"Gabi" involved a large cast, an unwieldily number of locations, an enormous amount of rehearsal, and not much of a budget to support such an endeavor. Once the project was completed, I really wanted to make a film that was just as complex emotionally, but much simpler organizationally. I wanted to cultivate a more relaxed creative process. I figured the best way to do that would be to keep the production simple and close to home. Over the course of shooting "Gabi", I’d developed a very close friendship with one of the other actresses in the film, Kate Lyn Sheil. After the film, she moved in with Lawrence and I and we began discussing ideas for a project.
At first, all I knew was that the three of us were going to act in a film that would be shot in as few locations as possible with tiny crew of close friends. Intimacy was of utmost importance. The highs and lows of "Gabi" reminded me how essential the process is, not just the results.
I wrote an outline for "Green", then sat with it for several months, not sure that I was ready to confront the disturbing issues that film would address. After some conversations with Kate and Lawrence about themes and characters, I delved deeper into the outline I had written. The result was a combination of scripted dialogue and detailed scene descriptions. Scenes that were meant to be more abstract were intentionally left vague, with no dialogue written. We shot the film during two periods, each consisting of a week. Once the first week of shooting was wrapped, I reviewed the footage and scripted the scenes that had been previously been improvised. I wanted them to feel spontaneous, but I wanted them to be concise as well. Some improvised scenes can feel rambling, which I didn't want.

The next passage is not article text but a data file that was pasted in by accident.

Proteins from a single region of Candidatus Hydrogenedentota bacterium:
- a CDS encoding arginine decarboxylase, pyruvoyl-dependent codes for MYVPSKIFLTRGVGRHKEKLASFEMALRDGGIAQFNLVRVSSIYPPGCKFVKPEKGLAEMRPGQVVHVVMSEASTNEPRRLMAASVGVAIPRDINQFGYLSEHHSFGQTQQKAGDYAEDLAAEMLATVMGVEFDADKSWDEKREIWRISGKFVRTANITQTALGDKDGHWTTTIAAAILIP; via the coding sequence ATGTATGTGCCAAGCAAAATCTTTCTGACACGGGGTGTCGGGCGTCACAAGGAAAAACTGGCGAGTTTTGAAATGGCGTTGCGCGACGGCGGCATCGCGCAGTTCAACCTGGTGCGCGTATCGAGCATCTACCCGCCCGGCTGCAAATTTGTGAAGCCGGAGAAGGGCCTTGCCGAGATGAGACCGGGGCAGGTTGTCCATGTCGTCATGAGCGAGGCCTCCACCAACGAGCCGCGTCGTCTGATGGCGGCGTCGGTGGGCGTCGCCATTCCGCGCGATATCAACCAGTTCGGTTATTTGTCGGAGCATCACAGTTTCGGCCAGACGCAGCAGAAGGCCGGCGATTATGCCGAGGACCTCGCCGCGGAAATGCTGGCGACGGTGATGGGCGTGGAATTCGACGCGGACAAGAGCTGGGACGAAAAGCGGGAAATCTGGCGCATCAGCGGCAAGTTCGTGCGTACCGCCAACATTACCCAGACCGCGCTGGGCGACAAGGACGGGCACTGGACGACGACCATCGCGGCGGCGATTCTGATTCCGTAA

What was the biggest challenge in the production of the movie, be it the script, principal photography or post-production stage?
As I set out to make something relatively simple to produce most of the challenges arose from emotional issues. The film is about jealousy, so that was an issue. Casting my best friend to play my fiance's girlfriend was either really masochistic or quite emotionally mature. I still don't know which. And then there were the usual boyfriend/girlfriend fights on set. But production-wise the film came together relatively smoothly.